All posts tagged virtual reality

  • Griffith Review essay: ‘Worlds Beyond: Teachable moments in virtual reality’, May 2017

    An essay for edition 56 of quarterly print publication Griffith Review, which is titled Millennials Strike Back. Excerpt below.

    'Worlds Beyond: Teachable moments in virtual reality' essay in Griffith Review by Andrew McMillen, May 2017Worlds Beyond

    Teachable moments in virtual reality

    The blue whale is only a metre or two away from me, and its huge right eyeball is level with mine. I have never seen the largest creature on Earth from this angle, at this depth, in these dimensions. Its body mass fills my vision, and I have to turn my head 180-degrees to take it all in. I’m standing on the bow of a sunken ship, and I have watched, enthralled, as this dweller of the deep sea approached from the dark-blue distance on my left. The surrounding schools of fish and graceful manta rays take little notice of the giant: for them, its presence deserves the equivalent of a submerged shrug; it’s something they see every day. But for myself, standing here on the ship, rooted in place in wonder, it is an extraordinary encounter.

    As it hovers before me, the beast blinks and emits a few curious groans before tiring of this underwater interloper. Just another human being. Boring. When it swims to my right in search something more interesting to look at, its tail-flukes almost lash me on the way past. In sum, I’ve spent only a minute in its company, but I feel as though quite a few things have changed. This is a fork in the road: my life can now be categorised as ‘Before Whale’ and ‘After Whale’. But perhaps the most astounding part of this experience is that it is running entirely on computer code. Even though every aspect of this scene feels real, it is not.

    After I watch the whale disappearing into the dark-blue distance, I turn around to see white text projected on the back of the sunken ship. It is a list of credits for the team of people who worked on this convincing simulation. It’s named ‘Whale Encounter’, and it’s part of a virtual-reality game called theBlu. In reality, you see, I’m standing in a tiled living room in New Farm, in inner-city Brisbane, wearing a headset that is attached to a powerful computer by a thick, black cord. The view from the balcony outside is filled by the Story Bridge. Beneath the steel structure runs the Brisbane River, where there are no blue whales, as far as I’m aware.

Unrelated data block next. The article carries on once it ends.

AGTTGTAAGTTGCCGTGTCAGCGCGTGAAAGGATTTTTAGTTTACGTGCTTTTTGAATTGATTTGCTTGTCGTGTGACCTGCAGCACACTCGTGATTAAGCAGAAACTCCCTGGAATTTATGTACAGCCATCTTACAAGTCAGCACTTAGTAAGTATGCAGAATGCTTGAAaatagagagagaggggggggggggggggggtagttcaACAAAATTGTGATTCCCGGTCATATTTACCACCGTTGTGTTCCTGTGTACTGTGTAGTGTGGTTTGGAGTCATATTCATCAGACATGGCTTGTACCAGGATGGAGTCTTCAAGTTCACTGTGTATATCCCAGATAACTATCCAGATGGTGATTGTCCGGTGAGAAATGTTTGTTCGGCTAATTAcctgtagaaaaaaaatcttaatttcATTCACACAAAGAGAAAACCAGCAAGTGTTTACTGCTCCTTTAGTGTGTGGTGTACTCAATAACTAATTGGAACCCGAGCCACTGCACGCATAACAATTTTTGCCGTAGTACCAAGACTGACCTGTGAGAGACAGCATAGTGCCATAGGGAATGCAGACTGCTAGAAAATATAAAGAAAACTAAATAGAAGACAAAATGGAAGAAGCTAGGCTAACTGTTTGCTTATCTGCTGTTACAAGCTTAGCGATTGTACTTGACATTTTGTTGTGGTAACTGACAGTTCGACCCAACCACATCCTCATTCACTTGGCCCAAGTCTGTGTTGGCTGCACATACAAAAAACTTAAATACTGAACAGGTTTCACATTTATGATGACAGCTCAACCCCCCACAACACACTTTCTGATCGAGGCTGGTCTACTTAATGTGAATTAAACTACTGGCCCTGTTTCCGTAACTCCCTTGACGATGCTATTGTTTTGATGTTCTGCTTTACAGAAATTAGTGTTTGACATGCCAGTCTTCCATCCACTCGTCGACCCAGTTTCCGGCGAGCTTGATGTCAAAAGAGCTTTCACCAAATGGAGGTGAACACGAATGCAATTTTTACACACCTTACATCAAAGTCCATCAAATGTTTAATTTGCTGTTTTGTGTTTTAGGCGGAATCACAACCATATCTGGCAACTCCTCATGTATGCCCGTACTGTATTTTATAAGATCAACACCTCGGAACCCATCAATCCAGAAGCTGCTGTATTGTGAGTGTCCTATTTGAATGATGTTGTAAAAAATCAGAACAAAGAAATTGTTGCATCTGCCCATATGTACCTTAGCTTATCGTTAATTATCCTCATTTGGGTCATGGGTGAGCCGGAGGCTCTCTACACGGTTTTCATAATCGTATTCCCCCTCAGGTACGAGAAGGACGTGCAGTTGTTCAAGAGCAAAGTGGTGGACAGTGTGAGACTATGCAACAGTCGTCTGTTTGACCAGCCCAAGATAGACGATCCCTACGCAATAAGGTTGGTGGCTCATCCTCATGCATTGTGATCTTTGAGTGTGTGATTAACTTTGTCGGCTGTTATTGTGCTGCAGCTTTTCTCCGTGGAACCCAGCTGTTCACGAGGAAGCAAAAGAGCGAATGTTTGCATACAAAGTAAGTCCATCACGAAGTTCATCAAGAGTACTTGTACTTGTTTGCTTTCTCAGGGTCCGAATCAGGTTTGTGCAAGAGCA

Next, I use one of the wireless controllers in my hands to point and select ‘Turtle Encounter’. This is just as impressive as the previous immersion – and several minutes longer, too. In startlingly clear water, with the sun shining through the surface above me, I stand at the edge of a coral reef. A loggerhead turtle cuts a lazy circle above me, just out of reach. On my right, I’m approached by hundreds of football-sized bright orange jellyfish. Before long, these small creatures are accompanied by several enormous, man-sized giants whose tentacles trail behind them like windblown dreadlocks. Using the controllers, I can prod the jellyfish to affect their trajectory. It is simply gorgeous, and like the whale, it inspires a sense of awe unlike anything I’ve experienced while playing a traditional video game.

    When it comes to eliciting emotions, it appears that virtual reality is streets ahead of everything that’s come before. Moreover, it strikes me that this sort of experience could foster new understanding for children who struggle to process information that’s delivered verbally, or presented on a printed page. Any child can strap on a headset, fire up theBlu and take something away from the experience of feeling as though they are immersed underwater, inside a potentially dangerous and hard-to-reach part of the planet, while still engaging their minds in a way that a textbook, or even the most fervent educator, might fail to achieve.

    To read the full essay, visit Griffith Review‘s website and purchase edition 56, Millennials Strike Back. The image on the book’s cover above is credited to illustrator Laura Callaghan.